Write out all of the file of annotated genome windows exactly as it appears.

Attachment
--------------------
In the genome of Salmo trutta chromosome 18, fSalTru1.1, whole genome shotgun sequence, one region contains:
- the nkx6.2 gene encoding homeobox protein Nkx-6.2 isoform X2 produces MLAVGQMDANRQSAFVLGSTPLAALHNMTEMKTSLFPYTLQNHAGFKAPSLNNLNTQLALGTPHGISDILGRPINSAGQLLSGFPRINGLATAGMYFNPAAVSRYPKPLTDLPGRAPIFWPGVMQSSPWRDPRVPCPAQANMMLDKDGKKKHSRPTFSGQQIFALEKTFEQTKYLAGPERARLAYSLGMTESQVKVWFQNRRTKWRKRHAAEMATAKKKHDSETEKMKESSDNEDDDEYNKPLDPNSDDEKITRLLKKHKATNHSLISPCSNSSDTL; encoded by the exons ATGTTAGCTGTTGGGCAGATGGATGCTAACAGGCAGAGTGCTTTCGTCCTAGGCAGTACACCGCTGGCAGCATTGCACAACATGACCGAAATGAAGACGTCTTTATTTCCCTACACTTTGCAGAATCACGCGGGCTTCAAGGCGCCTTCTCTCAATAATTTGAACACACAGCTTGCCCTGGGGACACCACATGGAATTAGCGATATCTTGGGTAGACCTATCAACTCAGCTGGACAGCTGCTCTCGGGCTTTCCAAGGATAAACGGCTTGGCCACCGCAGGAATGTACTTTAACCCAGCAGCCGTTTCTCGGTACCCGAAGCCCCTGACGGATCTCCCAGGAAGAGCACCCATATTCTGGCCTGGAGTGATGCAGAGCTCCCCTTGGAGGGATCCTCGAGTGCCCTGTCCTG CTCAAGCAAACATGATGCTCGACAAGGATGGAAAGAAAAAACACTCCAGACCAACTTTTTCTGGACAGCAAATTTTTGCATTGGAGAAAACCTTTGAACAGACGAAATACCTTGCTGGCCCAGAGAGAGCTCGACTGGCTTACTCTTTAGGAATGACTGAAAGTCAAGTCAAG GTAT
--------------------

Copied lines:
In the genome of Salmo trutta chromosome 18, fSalTru1.1, whole genome shotgun sequence, one region contains:
- the nkx6.2 gene encoding homeobox protein Nkx-6.2 isoform X2 produces MLAVGQMDANRQSAFVLGSTPLAALHNMTEMKTSLFPYTLQNHAGFKAPSLNNLNTQLALGTPHGISDILGRPINSAGQLLSGFPRINGLATAGMYFNPAAVSRYPKPLTDLPGRAPIFWPGVMQSSPWRDPRVPCPAQANMMLDKDGKKKHSRPTFSGQQIFALEKTFEQTKYLAGPERARLAYSLGMTESQVKVWFQNRRTKWRKRHAAEMATAKKKHDSETEKMKESSDNEDDDEYNKPLDPNSDDEKITRLLKKHKATNHSLISPCSNSSDTL; encoded by the exons ATGTTAGCTGTTGGGCAGATGGATGCTAACAGGCAGAGTGCTTTCGTCCTAGGCAGTACACCGCTGGCAGCATTGCACAACATGACCGAAATGAAGACGTCTTTATTTCCCTACACTTTGCAGAATCACGCGGGCTTCAAGGCGCCTTCTCTCAATAATTTGAACACACAGCTTGCCCTGGGGACACCACATGGAATTAGCGATATCTTGGGTAGACCTATCAACTCAGCTGGACAGCTGCTCTCGGGCTTTCCAAGGATAAACGGCTTGGCCACCGCAGGAATGTACTTTAACCCAGCAGCCGTTTCTCGGTACCCGAAGCCCCTGACGGATCTCCCAGGAAGAGCACCCATATTCTGGCCTGGAGTGATGCAGAGCTCCCCTTGGAGGGATCCTCGAGTGCCCTGTCCTG CTCAAGCAAACATGATGCTCGACAAGGATGGAAAGAAAAAACACTCCAGACCAACTTTTTCTGGACAGCAAATTTTTGCATTGGAGAAAACCTTTGAACAGACGAAATACCTTGCTGGCCCAGAGAGAGCTCGACTGGCTTACTCTTTAGGAATGACTGAAAGTCAAGTCAAG GTAT